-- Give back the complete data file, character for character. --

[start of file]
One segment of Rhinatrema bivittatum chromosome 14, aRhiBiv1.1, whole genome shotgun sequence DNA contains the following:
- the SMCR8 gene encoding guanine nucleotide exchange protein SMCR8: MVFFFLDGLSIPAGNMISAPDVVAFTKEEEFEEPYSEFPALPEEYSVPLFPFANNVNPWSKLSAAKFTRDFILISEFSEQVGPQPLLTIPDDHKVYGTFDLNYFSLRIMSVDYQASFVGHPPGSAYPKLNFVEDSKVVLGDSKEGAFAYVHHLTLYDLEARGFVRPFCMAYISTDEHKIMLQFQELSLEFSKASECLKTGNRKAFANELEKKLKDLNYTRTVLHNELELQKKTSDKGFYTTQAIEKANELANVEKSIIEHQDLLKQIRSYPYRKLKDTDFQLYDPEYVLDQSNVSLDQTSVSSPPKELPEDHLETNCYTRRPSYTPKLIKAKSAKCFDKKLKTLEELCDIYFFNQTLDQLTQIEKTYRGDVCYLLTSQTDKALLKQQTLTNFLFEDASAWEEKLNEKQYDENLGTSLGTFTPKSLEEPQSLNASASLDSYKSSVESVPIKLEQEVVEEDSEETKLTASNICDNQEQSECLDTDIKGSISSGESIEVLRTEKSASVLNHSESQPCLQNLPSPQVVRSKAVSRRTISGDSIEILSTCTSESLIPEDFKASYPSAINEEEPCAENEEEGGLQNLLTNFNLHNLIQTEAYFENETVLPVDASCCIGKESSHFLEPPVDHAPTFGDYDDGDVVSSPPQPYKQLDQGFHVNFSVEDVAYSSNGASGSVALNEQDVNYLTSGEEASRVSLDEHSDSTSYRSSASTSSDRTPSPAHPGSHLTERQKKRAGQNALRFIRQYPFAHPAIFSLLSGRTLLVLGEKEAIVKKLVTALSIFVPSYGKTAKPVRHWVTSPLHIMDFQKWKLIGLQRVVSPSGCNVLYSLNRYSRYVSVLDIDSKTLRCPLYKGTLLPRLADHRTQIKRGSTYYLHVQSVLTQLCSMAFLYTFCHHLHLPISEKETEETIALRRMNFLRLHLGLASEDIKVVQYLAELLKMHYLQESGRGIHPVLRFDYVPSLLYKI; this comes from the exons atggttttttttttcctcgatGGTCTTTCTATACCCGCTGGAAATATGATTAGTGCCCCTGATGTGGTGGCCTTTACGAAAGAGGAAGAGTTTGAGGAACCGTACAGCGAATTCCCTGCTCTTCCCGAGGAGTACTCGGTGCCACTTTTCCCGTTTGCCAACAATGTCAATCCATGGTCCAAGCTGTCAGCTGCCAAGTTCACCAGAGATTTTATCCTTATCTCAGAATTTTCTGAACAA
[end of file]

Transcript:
One segment of Rhinatrema bivittatum chromosome 14, aRhiBiv1.1, whole genome shotgun sequence DNA contains the following:
- the SMCR8 gene encoding guanine nucleotide exchange protein SMCR8: MVFFFLDGLSIPAGNMISAPDVVAFTKEEEFEEPYSEFPALPEEYSVPLFPFANNVNPWSKLSAAKFTRDFILISEFSEQVGPQPLLTIPDDHKVYGTFDLNYFSLRIMSVDYQASFVGHPPGSAYPKLNFVEDSKVVLGDSKEGAFAYVHHLTLYDLEARGFVRPFCMAYISTDEHKIMLQFQELSLEFSKASECLKTGNRKAFANELEKKLKDLNYTRTVLHNELELQKKTSDKGFYTTQAIEKANELANVEKSIIEHQDLLKQIRSYPYRKLKDTDFQLYDPEYVLDQSNVSLDQTSVSSPPKELPEDHLETNCYTRRPSYTPKLIKAKSAKCFDKKLKTLEELCDIYFFNQTLDQLTQIEKTYRGDVCYLLTSQTDKALLKQQTLTNFLFEDASAWEEKLNEKQYDENLGTSLGTFTPKSLEEPQSLNASASLDSYKSSVESVPIKLEQEVVEEDSEETKLTASNICDNQEQSECLDTDIKGSISSGESIEVLRTEKSASVLNHSESQPCLQNLPSPQVVRSKAVSRRTISGDSIEILSTCTSESLIPEDFKASYPSAINEEEPCAENEEEGGLQNLLTNFNLHNLIQTEAYFENETVLPVDASCCIGKESSHFLEPPVDHAPTFGDYDDGDVVSSPPQPYKQLDQGFHVNFSVEDVAYSSNGASGSVALNEQDVNYLTSGEEASRVSLDEHSDSTSYRSSASTSSDRTPSPAHPGSHLTERQKKRAGQNALRFIRQYPFAHPAIFSLLSGRTLLVLGEKEAIVKKLVTALSIFVPSYGKTAKPVRHWVTSPLHIMDFQKWKLIGLQRVVSPSGCNVLYSLNRYSRYVSVLDIDSKTLRCPLYKGTLLPRLADHRTQIKRGSTYYLHVQSVLTQLCSMAFLYTFCHHLHLPISEKETEETIALRRMNFLRLHLGLASEDIKVVQYLAELLKMHYLQESGRGIHPVLRFDYVPSLLYKI; this comes from the exons atggttttttttttcctcgatGGTCTTTCTATACCCGCTGGAAATATGATTAGTGCCCCTGATGTGGTGGCCTTTACGAAAGAGGAAGAGTTTGAGGAACCGTACAGCGAATTCCCTGCTCTTCCCGAGGAGTACTCGGTGCCACTTTTCCCGTTTGCCAACAATGTCAATCCATGGTCCAAGCTGTCAGCTGCCAAGTTCACCAGAGATTTTATCCTTATCTCAGAATTTTCTGAACAA